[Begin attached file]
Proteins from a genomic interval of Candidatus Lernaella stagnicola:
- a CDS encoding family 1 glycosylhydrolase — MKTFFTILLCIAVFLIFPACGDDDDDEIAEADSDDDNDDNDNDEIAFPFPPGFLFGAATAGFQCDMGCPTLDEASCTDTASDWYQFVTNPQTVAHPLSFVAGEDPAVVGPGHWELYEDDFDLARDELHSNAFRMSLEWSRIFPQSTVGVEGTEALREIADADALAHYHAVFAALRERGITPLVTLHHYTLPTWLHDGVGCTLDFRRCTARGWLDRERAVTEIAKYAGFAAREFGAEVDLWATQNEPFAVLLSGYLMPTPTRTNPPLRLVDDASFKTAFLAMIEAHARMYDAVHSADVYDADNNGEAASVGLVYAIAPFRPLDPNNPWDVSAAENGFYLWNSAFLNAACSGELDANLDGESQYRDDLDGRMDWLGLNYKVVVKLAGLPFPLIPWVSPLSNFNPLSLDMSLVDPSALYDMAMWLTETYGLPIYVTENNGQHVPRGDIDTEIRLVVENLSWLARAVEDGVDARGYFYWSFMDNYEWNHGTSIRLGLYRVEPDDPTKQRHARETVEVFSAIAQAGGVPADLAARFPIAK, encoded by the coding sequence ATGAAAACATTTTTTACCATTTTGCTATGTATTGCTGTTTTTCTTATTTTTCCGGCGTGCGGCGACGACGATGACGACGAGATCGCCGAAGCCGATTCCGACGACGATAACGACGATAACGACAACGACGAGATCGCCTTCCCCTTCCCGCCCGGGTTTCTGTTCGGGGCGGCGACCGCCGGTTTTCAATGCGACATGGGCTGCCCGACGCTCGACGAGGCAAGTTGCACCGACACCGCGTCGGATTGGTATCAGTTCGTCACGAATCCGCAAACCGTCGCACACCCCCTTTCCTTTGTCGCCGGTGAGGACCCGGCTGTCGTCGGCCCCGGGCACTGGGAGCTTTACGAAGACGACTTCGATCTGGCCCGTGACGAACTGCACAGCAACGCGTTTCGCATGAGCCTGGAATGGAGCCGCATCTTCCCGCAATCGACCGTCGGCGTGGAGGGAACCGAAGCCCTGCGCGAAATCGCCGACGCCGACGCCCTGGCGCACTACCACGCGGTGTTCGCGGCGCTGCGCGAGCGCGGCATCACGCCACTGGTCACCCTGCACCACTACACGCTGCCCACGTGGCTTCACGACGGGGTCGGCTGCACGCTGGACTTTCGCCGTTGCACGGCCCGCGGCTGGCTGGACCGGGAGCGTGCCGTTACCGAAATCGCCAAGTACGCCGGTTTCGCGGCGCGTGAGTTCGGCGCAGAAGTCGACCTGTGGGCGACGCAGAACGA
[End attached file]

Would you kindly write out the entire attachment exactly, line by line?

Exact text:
Proteins from a genomic interval of Candidatus Lernaella stagnicola:
- a CDS encoding family 1 glycosylhydrolase — MKTFFTILLCIAVFLIFPACGDDDDDEIAEADSDDDNDDNDNDEIAFPFPPGFLFGAATAGFQCDMGCPTLDEASCTDTASDWYQFVTNPQTVAHPLSFVAGEDPAVVGPGHWELYEDDFDLARDELHSNAFRMSLEWSRIFPQSTVGVEGTEALREIADADALAHYHAVFAALRERGITPLVTLHHYTLPTWLHDGVGCTLDFRRCTARGWLDRERAVTEIAKYAGFAAREFGAEVDLWATQNEPFAVLLSGYLMPTPTRTNPPLRLVDDASFKTAFLAMIEAHARMYDAVHSADVYDADNNGEAASVGLVYAIAPFRPLDPNNPWDVSAAENGFYLWNSAFLNAACSGELDANLDGESQYRDDLDGRMDWLGLNYKVVVKLAGLPFPLIPWVSPLSNFNPLSLDMSLVDPSALYDMAMWLTETYGLPIYVTENNGQHVPRGDIDTEIRLVVENLSWLARAVEDGVDARGYFYWSFMDNYEWNHGTSIRLGLYRVEPDDPTKQRHARETVEVFSAIAQAGGVPADLAARFPIAK, encoded by the coding sequence ATGAAAACATTTTTTACCATTTTGCTATGTATTGCTGTTTTTCTTATTTTTCCGGCGTGCGGCGACGACGATGACGACGAGATCGCCGAAGCCGATTCCGACGACGATAACGACGATAACGACAACGACGAGATCGCCTTCCCCTTCCCGCCCGGGTTTCTGTTCGGGGCGGCGACCGCCGGTTTTCAATGCGACATGGGCTGCCCGACGCTCGACGAGGCAAGTTGCACCGACACCGCGTCGGATTGGTATCAGTTCGTCACGAATCCGCAAACCGTCGCACACCCCCTTTCCTTTGTCGCCGGTGAGGACCCGGCTGTCGTCGGCCCCGGGCACTGGGAGCTTTACGAAGACGACTTCGATCTGGCCCGTGACGAACTGCACAGCAACGCGTTTCGCATGAGCCTGGAATGGAGCCGCATCTTCCCGCAATCGACCGTCGGCGTGGAGGGAACCGAAGCCCTGCGCGAAATCGCCGACGCCGACGCCCTGGCGCACTACCACGCGGTGTTCGCGGCGCTGCGCGAGCGCGGCATCACGCCACTGGTCACCCTGCACCACTACACGCTGCCCACGTGGCTTCACGACGGGGTCGGCTGCACGCTGGACTTTCGCCGTTGCACGGCCCGCGGCTGGCTGGACCGGGAGCGTGCCGTTACCGAAATCGCCAAGTACGCCGGTTTCGCGGCGCGTGAGTTCGGCGCAGAAGTCGACCTGTGGGCGACGCAGAACGA